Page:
Programming Hyperledger Fabric
Creating Permissioned Blockchains
Siddharth Jain
  • MEAP began June 2020
  • Publication in Spring 2021 (estimated)
  • ISBN 9781617297236
  • 400 pages (estimated)
  • printed in black & white

The author has done justice to it by really starting from the basics and explaining with wit the core concepts and taking the reader slowly to the core of Fabric.

Satej Kumar Sahu
Because blockchain applications store data in immutable decentralized databases, they allow for fast account reconciliation, secure tracking and tracing, transparent records, and no costly third-party auditing—all huge benefits to modern business! Focused on building permissioned, private business applications rather than cryptocurrencies, Programming Hyperledger Fabric teaches you how to build Blockchain applications that are useful and functional in the real world. Using the flexible, modular, and built-for-enterprise Hyperledger Fabric framework, you’ll learn how to develop and effectively deploy enterprise-ready blockchain applications to production across multiple servers in the cloud.

About the Technology

Hyperledger Fabric is a free, open source, and enterprise-grade framework for creating industrial blockchain applications. Fabric has been used to create online marketplaces, transparent insurance claims processes, and supply chain management apps for some of the world’s biggest companies. Its flexible SDK simplifies many challenges of blockchain development, letting developers write smart contracts and build client applications in either Java, JavaScript, or Go. The decentralized architecture of Fabric blockchain apps means that all parties must agree before a change is committed to a shared database—while still preserving privacy and data protection with Fabric’s selective sharing features.

About the book

Programming Hyperledger Fabric is a hands-on guide to developing blockchain applications for enterprise use cases such as supply chains, financial accounting, and logistics. You’ll learn by building a complete decentralized application for tracking products in a pharmaceutical supply chain, setting up infrastructure, securing communications, and establishing consensus chapter by chapter. The book is focused on solving the problems of deploying blockchain apps to production and is filled with reliable tips and tricks for utilizing Docker and other technologies, handling Fabric networks, and troubleshooting Fabric apps. By the time you’re done, you’ll be ready to bring effective and useful business blockchain apps from tomorrow into today.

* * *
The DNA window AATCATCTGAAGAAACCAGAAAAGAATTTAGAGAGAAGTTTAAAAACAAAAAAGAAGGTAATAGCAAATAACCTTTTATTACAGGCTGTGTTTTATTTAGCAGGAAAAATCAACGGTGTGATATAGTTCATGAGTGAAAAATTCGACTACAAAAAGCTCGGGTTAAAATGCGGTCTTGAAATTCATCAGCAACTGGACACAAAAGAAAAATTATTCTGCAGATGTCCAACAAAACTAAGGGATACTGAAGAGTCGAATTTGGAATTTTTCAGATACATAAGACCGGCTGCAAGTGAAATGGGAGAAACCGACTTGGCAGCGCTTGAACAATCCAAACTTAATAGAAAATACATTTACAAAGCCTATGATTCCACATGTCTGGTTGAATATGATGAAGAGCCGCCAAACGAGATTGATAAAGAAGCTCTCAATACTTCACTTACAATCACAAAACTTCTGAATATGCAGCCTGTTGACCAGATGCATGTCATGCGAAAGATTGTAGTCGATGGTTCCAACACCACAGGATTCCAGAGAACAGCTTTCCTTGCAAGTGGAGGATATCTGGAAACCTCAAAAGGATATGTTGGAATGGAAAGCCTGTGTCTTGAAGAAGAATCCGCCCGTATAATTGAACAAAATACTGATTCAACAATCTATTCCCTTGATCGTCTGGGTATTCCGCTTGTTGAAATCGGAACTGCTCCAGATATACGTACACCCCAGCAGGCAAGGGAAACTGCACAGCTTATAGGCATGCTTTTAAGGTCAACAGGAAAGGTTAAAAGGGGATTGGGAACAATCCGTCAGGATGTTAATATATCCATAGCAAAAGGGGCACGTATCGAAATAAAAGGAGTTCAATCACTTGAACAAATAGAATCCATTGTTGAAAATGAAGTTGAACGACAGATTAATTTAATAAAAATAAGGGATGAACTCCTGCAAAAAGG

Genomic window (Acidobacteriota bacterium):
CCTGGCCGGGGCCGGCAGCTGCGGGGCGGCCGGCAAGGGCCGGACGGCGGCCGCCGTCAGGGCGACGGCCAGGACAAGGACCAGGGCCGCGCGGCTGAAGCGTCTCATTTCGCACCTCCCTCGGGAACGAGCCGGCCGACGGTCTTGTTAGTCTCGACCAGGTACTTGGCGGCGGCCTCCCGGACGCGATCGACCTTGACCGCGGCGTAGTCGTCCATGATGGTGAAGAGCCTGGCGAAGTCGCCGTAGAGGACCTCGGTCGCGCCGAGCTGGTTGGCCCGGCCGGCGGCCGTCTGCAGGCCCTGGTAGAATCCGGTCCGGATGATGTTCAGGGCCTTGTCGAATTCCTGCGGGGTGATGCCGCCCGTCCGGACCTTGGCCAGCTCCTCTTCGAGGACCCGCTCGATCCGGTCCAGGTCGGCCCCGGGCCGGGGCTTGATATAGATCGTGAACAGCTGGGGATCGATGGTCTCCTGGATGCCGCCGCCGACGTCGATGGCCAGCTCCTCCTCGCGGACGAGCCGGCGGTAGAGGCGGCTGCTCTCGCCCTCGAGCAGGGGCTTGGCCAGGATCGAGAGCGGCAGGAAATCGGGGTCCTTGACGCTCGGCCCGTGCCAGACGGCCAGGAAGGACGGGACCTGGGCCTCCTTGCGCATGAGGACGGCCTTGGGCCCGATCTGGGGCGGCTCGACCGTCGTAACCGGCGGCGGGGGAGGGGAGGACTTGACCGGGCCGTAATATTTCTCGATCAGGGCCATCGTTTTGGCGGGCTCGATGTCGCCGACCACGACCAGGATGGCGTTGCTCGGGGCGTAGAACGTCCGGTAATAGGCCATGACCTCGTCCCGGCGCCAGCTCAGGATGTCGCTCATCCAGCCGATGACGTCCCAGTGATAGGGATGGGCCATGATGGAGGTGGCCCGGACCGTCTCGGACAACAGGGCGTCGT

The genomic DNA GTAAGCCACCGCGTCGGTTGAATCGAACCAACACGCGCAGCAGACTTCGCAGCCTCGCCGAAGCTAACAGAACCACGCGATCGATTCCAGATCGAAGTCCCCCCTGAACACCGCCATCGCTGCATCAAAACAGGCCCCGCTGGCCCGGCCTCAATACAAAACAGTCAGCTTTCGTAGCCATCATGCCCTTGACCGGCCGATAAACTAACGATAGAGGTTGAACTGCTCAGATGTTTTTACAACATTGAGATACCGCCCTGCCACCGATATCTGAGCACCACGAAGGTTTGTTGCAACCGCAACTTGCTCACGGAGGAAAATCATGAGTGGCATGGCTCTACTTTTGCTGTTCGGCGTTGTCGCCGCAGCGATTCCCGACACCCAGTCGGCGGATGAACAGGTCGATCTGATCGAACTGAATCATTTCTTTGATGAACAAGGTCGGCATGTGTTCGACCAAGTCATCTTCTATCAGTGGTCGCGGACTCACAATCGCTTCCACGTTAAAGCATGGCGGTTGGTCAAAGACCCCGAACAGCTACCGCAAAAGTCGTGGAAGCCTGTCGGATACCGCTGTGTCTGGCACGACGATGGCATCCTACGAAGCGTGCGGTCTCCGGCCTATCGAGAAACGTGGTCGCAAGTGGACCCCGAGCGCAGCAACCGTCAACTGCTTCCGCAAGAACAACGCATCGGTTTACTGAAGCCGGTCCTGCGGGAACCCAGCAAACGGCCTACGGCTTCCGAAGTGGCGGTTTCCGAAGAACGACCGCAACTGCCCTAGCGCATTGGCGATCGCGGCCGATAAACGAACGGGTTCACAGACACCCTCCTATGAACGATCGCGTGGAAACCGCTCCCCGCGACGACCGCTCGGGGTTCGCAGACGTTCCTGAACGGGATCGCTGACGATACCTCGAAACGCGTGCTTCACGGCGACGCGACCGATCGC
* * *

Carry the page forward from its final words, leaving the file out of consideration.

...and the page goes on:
Table of Contents detailed table of contents

Part 1: The Basics

1 Blockchain Primer

1.1 What is a Blockchain?

1.1.1 How does it all work?

1.1.2 So what’s the big deal?

1.2 Two Types of Blockchains: Permissioned and Permissionless

1.3 What is Hyperledger Fabric?

1.3.1 What is AWS Blockchain, Azure Blockchain Workbench, IBM Blockchain (Oh My!)?

1.4 Why use Blockchain?

1.4.1 Cost of Verification

1.4.2 Cost of Networking

1.4.3 Raising Capital

1.5 How Blockchain Works?

1.6 How Fabric Works?

1.7 Fabric’s ordering service. Introduction to Consensus and CFT vs. BFT

1.8 Blockchain vs. Shared Database

1.9 Bitcoin’s Proof of Work (PoW) and other consensus protocols